Once the focus is set, use lens bands or tape the lens focus ring and the zoom ring to prevent accidentally knocking the lens out of focus and preventing zoom lens creep. After you have dialed in the zoom for your composition and carefully focused, secure those positions with a or .

Burst Mode

Depending on your camera model you may run into a buffer issue if you set the camera to a fast burst mode. The Canon 5D MK III and IV have a continuous burst mode S (slow) that allows more than enough photos in series without stopping to buffer. Set your camera to the correct burst speed that allows you to shoot without buffering.

I managed to capture about 60 frames during launch.

Shoot RAW

Shooting in RAW mode will give you a much larger range of exposure adjustments during post processing. I like to use to process my photos, and editing the RAW files in Lightroom will allow you to push the white balance and exposure much further because the file has a much broader range of data compared with a .jpeg file.

RAW also gives you more control over specific ranges in the highlights and shadows separately. What looks like a blown out highlight can be recovered if it is not too far past the correct exposure. You can also pull out detail in the shadow areas like the logo on the side of the rocket.

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Michael Stillwell setting up the camera at the TESS mission launch April, 18th 2018
Jay Bennett
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Keep the lens warm

If the rocket launch is scheduled in the early morning, dew can form on the lens and fog the image. There are a couple of options to keep the lens warm and the fog off your lens. attached around the lens with rubber bands or tape will work well. Just be sure you purchase ones that will last through the night and morning.

The second option is an . The electronic lens warmer is a strap that heats up with low power voltage. You will need to run the warmer with a that works for the system. This lasts about 7 or 8 hours on a 8,000mAh USB battery pack, but the advantage is you can extend the time with a large battery pack. Just be sure to test the time you get with the battery pack you plan to use. In my case, the launch was at 6:30 p.m. so there was no chance of the lens fogging.

Secure the tripod

You want great photos, but you also want your camera to survive the experience. The forces from a rocket launch could easily knock the camera over, which you don’t want during those key photographic moments. I used and tied to the tripod legs. You can also spread the legs of most to get it into a low wide stance adding stability. I would recommend getting a tripod that can handle more than the weight of your particular camera and lens setup.

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Setting up near some seasoned looking rigs.
Jay Bennett

Cover the camera and trigger

You’ll also need to keep rocket exhaust, debris, rain, or water from the launch off your cameras. You can use a plastic bag or a rigged plastic box with an opening in one side that does not obscure the shot. I’ve seen people use a plastic mailbox with a hole cut in the door but any type of plastic or metal container the right size will work.

I used some . Next time I plan to set up a plastic box that is large enough for the camera attached to a bracket inside with a quick release plate attached to the bottom of the box that attaches to the tripod head.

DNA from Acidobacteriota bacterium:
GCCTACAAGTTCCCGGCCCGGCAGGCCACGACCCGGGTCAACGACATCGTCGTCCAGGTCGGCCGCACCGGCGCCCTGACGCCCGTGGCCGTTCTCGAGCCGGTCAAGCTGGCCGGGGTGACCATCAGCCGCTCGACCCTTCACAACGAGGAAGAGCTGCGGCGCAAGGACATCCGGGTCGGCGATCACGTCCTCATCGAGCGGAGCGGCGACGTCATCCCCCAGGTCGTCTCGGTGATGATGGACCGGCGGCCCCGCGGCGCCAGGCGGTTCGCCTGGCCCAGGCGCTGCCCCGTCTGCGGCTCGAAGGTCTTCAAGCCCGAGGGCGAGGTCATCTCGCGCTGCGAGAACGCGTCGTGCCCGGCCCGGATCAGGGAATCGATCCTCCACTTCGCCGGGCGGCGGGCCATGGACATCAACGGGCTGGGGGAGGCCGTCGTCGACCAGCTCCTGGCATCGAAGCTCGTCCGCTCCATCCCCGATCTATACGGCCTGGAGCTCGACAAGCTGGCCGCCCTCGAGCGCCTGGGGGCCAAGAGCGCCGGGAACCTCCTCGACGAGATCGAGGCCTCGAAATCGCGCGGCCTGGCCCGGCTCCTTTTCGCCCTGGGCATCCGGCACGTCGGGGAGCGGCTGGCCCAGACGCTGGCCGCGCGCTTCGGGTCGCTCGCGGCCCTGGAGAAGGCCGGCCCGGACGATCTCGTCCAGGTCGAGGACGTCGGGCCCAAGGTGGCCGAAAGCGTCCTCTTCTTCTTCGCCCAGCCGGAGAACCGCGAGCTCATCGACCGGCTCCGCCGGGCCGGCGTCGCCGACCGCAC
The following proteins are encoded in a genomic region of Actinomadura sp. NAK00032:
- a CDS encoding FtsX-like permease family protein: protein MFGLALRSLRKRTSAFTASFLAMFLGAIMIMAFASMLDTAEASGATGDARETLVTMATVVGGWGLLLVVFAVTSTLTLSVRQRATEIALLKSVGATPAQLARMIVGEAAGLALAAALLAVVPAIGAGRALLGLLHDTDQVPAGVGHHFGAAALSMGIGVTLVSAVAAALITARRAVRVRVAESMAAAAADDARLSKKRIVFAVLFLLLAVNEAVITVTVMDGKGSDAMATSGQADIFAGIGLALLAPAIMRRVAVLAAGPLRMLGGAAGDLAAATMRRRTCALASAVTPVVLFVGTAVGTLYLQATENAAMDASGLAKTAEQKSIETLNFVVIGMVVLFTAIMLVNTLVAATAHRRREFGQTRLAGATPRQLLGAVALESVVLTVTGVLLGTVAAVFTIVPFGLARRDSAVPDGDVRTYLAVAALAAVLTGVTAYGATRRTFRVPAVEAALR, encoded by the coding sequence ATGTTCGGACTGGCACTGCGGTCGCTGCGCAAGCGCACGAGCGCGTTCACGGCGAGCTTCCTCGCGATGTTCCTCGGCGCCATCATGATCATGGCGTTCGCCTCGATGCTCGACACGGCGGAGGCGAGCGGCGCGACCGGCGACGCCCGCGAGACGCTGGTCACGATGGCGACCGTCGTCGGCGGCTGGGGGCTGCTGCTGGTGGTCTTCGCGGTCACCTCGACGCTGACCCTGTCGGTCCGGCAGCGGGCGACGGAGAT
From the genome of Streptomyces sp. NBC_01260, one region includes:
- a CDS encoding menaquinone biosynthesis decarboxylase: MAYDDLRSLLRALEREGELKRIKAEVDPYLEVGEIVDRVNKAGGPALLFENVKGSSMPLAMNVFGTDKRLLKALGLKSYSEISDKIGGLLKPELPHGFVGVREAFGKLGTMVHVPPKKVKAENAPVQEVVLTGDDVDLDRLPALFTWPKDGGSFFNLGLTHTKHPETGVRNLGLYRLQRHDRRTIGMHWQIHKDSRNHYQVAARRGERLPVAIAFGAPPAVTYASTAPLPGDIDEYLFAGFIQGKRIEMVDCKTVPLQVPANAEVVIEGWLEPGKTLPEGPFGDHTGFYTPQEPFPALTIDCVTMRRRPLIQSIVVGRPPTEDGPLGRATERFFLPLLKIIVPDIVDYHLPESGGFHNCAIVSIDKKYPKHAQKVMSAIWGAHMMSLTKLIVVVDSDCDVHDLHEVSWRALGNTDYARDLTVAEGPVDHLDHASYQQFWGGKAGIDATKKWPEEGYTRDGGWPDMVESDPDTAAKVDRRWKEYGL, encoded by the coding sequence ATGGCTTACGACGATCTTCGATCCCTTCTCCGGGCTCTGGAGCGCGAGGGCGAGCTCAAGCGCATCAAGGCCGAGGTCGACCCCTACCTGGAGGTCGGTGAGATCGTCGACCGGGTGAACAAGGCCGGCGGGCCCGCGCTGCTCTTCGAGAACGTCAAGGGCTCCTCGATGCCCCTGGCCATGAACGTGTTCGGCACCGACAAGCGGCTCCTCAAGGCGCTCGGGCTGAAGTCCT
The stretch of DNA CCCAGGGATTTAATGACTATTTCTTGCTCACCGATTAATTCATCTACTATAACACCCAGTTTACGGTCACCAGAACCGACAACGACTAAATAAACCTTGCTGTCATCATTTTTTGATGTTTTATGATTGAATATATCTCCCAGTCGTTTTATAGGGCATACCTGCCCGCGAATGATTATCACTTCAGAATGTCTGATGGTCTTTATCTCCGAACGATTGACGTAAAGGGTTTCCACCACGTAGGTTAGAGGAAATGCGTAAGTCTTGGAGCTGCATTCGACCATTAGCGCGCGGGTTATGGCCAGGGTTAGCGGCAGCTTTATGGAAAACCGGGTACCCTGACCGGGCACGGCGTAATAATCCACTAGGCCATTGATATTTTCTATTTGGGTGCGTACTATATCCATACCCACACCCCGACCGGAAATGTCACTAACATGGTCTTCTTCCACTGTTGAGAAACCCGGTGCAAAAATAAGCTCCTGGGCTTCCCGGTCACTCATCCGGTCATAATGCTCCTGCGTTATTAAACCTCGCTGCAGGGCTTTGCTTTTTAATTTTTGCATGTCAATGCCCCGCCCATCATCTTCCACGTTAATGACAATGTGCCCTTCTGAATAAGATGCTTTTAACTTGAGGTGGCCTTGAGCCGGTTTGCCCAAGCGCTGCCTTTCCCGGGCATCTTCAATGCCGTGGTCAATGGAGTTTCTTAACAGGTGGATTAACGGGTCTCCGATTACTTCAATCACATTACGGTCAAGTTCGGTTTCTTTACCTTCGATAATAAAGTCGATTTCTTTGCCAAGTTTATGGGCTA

Another reason for the box could depend of the rocket fuel type and water spray on the launch pad. My cameras were positioned about 700 feet from the rocket at SpaceX Launch Complex 40 with the wind blowing slightly away from the cameras, but the exhaust and water still ended up on the front element of the lenses. We were originally scheduled to pick up the cameras an hour after launch, but we weren’t able to return to the site until the next morning. By this time, residue from the exhaust plume dried to the lens but thankfully wiped clean with some lens fluid.

The next day we were bussed back to the launch site to retrieve our cameras and hopefully some photos of the launch. Luckily my camera endured the blast (some cameras ) and did not get blown away into the bushes. I was very excited to see that the camera and remotes still had power. Not only had everything functioned properly, but I had captured a series of photos at the correct exposures.

Everything worked out perfectly for me and I got all the shots I wanted, but here’s a few tips and tricks I learned for when I head to the launch pad next time:

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  • Construct the container to also protect the camera from the elements. Even though this was an afternoon launch and the weather was perfect, things could be very different for other launches.
  • Limit the number of cameras to just one or two. I had 3 DSLRs and a GOPRO setup in various locations and at various focal lengths to cover all my bases. That pushed my setup time to the 30 minute max. I ended up rushing through the setup for each camera with no time to spare.
  • Prepare the tripods and cameras the night before. I brought everything out to the launch site neatly packed in a camera bag ready for assembly on location. I thought the 30 mins we were given to setup would be more than enough time, but it nearly wasn’t. I would setup everything including the stakes tied onto the tripod legs ready to push into the ground. This would allow more time to think about the position of the camera.
  • Try a much darker exposure. Even shooting RAW there is a limit to how far you can push the exposure. The rocket exhaust is a dramatic display and a darker exposure helps capture more details in the flame.

    Photographing a rocket launch is a fun challenge with a surprising amount of luck involved. Like a rocket launch itself, unforeseen problems can cause even an experienced photographer to miss that perfect shot. At least you have a perfect excuse to return to Cape Canaveral ASAP.

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    The TESS mission a few moments after launch April, 18th 2018. Canon 5D Mark III EF70-200 2.8. 190mm, ISO200, f7, 1/6400SEC
    Michael Stillwell